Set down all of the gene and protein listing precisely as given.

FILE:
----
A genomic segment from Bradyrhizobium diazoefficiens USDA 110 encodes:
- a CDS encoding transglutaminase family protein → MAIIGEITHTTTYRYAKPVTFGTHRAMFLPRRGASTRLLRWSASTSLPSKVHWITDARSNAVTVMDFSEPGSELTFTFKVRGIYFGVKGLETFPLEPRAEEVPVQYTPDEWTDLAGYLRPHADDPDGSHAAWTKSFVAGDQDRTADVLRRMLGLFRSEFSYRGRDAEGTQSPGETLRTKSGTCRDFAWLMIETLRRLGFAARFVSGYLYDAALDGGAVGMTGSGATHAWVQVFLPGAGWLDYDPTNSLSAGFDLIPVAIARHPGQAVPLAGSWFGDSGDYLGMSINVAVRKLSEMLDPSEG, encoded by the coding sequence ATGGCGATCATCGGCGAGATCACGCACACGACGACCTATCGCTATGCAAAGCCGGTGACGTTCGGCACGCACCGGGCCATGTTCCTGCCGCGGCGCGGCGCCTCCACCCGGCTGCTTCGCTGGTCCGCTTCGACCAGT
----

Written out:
A genomic segment from Bradyrhizobium diazoefficiens USDA 110 encodes:
- a CDS encoding transglutaminase family protein → MAIIGEITHTTTYRYAKPVTFGTHRAMFLPRRGASTRLLRWSASTSLPSKVHWITDARSNAVTVMDFSEPGSELTFTFKVRGIYFGVKGLETFPLEPRAEEVPVQYTPDEWTDLAGYLRPHADDPDGSHAAWTKSFVAGDQDRTADVLRRMLGLFRSEFSYRGRDAEGTQSPGETLRTKSGTCRDFAWLMIETLRRLGFAARFVSGYLYDAALDGGAVGMTGSGATHAWVQVFLPGAGWLDYDPTNSLSAGFDLIPVAIARHPGQAVPLAGSWFGDSGDYLGMSINVAVRKLSEMLDPSEG, encoded by the coding sequence ATGGCGATCATCGGCGAGATCACGCACACGACGACCTATCGCTATGCAAAGCCGGTGACGTTCGGCACGCACCGGGCCATGTTCCTGCCGCGGCGCGGCGCCTCCACCCGGCTGCTTCGCTGGTCCGCTTCGACCAGT